"When you have a situation of mass closings in the way that the beginning of 2008 seems to be indicating, its not something the landlords can easily adapt to, its not merely a matter of finding a replacement tenant in one spot in a mall. Perhaps stores need to be shuffled around so that more tenants don't fall in a domino effect. If closings are happening in significant numbers, landlords may question whether the existing shopping center economic model works," said Kampler. She suggested that some landlords and developers should be questioning if there are more profitable uses for their real estate. "Some centers in some locations may have outlived their useful life. I think it’s going to trigger some deeper analysis. If this goes away in the next quarter, no, but if this is a reflection of America being over-retailed, then I think it will precipitate some serious re-thinking by shopping center landlords and developers to restore and rebalance the interplay of the landlords and retail tenants."

Graiser says, "Landlords are certainly getting inundated with a lot of calls right now and aren't surprised because they see the store sales and track these companies. But how flexible the landlord will be in terminating leases or giving rent concessions depends on the type of center. In addition, if a retailer is showing that it really is in trouble, the landlord will typically adjust to those problems; especially if they believe the retailer is one that can survive. Landlords have historically worked with those situations pretty well. Now what they're being faced with is a lot of healthy retailers that are retrenching and closing stores - and there's certainly less flexibility than they normally have. The landlords certainly are feeling the pressure from some of their tenants that have been with them for a long time."

"While there can be an adversarial relationship in some cases with the landlord suing the tenant in a store closing situation, that landlord is still going to be working very hard for to get that space released. In general, the owner is not going to help the retailer while its still operating, but as soon as the doors are closed, that hurts his property and he's going to work really hard to get that space released by marketing it, re-tenanting it, reconfiguring it, etc. The landlord or developer is going to be much more capable and have more resources at his disposal to get that space back into production," said Miller.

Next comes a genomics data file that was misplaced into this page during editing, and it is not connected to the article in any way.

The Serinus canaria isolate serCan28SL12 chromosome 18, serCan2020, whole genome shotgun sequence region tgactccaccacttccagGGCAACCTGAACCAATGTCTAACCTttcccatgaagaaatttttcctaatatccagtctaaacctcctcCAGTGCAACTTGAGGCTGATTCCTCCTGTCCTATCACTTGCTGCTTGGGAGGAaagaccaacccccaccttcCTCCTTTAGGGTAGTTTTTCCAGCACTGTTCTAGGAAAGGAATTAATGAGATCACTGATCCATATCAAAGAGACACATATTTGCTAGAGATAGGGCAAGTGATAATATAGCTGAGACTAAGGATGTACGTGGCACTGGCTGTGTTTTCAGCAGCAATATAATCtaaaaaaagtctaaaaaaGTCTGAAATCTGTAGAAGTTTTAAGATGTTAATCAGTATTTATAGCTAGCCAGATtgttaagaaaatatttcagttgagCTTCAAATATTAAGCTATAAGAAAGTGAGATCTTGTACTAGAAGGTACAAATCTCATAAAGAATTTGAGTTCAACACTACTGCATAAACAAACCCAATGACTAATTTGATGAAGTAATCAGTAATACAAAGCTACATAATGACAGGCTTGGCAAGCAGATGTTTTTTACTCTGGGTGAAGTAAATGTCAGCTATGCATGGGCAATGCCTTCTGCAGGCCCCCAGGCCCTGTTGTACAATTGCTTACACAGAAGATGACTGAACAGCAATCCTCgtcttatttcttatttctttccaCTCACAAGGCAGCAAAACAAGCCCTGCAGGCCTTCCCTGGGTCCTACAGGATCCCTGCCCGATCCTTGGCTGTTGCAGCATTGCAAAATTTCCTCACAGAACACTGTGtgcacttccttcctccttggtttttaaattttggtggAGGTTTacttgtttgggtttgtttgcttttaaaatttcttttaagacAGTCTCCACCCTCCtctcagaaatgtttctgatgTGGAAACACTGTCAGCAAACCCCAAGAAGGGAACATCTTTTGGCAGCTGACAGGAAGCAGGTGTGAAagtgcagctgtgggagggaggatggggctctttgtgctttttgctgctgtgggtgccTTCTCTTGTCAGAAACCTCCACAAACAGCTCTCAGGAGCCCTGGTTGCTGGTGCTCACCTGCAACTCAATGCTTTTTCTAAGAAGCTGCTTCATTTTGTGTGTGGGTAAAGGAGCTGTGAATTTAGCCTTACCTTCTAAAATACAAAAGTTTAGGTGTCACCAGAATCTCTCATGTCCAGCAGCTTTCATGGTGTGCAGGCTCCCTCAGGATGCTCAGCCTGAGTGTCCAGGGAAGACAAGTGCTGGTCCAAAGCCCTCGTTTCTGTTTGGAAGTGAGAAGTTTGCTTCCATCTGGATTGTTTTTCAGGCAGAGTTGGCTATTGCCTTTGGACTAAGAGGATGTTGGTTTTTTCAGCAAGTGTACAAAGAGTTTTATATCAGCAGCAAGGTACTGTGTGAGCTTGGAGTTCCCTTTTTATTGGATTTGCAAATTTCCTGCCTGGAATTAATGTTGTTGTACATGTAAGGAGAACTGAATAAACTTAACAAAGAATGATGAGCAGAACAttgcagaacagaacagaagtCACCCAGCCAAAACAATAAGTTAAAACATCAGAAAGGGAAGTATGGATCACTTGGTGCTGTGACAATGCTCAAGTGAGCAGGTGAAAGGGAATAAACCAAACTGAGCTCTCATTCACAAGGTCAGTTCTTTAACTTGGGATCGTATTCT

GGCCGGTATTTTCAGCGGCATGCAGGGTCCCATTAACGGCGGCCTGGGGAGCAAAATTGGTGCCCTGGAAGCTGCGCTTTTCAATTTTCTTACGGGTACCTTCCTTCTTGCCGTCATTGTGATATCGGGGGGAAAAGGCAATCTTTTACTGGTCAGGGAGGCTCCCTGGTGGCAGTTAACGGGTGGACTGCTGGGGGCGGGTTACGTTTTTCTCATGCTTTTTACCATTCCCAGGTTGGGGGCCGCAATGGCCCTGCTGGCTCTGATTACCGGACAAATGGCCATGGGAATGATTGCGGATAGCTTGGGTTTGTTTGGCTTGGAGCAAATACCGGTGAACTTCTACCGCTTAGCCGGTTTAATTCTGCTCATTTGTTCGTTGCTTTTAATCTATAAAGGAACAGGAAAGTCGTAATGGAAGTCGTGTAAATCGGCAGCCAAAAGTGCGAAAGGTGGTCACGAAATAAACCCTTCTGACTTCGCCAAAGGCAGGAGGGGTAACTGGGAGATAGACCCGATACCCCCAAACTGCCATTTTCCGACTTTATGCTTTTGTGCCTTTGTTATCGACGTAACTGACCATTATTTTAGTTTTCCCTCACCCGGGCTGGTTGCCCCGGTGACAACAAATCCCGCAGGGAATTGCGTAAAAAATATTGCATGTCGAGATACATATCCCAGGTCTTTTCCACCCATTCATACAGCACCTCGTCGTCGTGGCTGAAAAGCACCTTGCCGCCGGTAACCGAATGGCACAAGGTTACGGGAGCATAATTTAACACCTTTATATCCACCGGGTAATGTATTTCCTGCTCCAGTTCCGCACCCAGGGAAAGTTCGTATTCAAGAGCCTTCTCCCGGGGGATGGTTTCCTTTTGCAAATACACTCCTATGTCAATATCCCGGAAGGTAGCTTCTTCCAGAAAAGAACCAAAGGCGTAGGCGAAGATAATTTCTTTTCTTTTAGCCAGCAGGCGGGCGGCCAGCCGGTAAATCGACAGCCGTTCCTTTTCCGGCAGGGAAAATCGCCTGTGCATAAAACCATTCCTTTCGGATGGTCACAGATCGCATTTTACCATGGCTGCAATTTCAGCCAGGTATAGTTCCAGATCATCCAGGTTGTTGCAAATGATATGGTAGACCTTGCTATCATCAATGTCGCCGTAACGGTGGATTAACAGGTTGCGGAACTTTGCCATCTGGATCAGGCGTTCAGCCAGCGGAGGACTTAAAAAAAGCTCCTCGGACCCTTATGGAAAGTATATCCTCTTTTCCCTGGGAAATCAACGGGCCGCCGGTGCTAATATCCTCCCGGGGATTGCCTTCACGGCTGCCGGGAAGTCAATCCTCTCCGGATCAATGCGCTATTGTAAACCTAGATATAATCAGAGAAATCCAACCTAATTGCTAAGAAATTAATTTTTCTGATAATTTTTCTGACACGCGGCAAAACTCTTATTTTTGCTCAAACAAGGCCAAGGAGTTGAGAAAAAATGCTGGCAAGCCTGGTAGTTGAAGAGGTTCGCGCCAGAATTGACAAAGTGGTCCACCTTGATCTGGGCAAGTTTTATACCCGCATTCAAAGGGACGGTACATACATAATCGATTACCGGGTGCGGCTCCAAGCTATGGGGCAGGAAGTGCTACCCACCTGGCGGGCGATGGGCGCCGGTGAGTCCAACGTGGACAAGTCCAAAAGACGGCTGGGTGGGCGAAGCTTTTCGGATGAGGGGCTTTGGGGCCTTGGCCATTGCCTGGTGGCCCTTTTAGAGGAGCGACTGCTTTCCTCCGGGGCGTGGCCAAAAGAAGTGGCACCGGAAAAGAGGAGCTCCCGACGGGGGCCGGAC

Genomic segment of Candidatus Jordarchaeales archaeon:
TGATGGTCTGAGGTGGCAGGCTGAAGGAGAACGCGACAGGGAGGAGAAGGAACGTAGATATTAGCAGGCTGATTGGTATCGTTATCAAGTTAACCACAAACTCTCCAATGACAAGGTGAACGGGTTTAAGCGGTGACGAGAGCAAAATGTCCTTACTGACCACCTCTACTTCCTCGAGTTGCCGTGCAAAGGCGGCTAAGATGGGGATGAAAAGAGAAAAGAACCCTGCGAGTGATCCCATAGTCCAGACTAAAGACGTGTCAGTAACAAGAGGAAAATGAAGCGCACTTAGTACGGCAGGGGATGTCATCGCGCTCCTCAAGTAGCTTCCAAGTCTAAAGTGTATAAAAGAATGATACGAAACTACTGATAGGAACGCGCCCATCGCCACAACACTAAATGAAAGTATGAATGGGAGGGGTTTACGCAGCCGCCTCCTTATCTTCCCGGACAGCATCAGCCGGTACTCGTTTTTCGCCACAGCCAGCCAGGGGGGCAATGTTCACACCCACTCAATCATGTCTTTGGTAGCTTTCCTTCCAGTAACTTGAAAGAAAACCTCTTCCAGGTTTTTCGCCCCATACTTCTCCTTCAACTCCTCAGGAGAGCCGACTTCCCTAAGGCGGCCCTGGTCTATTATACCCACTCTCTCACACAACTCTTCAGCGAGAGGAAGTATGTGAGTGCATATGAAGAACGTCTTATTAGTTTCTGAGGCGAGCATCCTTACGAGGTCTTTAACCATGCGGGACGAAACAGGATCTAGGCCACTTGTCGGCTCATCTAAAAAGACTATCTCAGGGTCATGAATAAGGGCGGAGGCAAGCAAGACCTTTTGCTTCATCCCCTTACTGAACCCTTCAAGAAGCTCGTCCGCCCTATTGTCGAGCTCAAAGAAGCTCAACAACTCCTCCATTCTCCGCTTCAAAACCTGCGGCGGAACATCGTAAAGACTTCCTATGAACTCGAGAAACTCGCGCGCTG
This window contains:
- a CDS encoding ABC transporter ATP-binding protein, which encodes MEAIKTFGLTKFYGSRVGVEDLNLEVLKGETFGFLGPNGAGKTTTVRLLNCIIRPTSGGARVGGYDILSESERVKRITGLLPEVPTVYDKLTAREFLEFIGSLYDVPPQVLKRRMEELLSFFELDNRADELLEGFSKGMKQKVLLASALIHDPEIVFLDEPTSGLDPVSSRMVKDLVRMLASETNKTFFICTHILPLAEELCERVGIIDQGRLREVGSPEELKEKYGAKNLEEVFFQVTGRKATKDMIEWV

On whether or not landlords can expect retailers to try and renegotiate lease rents, Miller said, "They always do. The smarter retailers do try to renegotiate, but they also realize that if it’s a good location, they don't want to run the risk of losing a good unit by negotiating the renewal rates too hard."

BilboBend said...

The wall street journal today reported on why retail-sales went up 0.3% yesterday AM, after the paper went to press.

It turns out that the GOVERNMENT tossed in RETAIL-GASOLINE SALES.

NOTE also that RETAIL-SALES are not indexed to inflation, so you would assume sales to go up, ever so slightly. That said, consumer spending is plummeting.

Most notable is furniture is down for six months. Also BIG ticket items are NOT selling.

The final revised report this AM is that retail-sales were flat, excluding gas stations.

It's interesting that the government released this, because when they report inflation, they remove gasoline, but now when they report retail-sales they include gasoline, ahh having it both ways.

Brave New World, Animal Farm, 1984, ... we have all been here before when government shortage is a over-supply, and a decline is an increase.

The late 0.3% did boost the stock market yesterday 130 points, so something was achieved.

Walmart has now announced the lowest sales in its 30 year history of business. Walmart the holy grail of American Consumerism.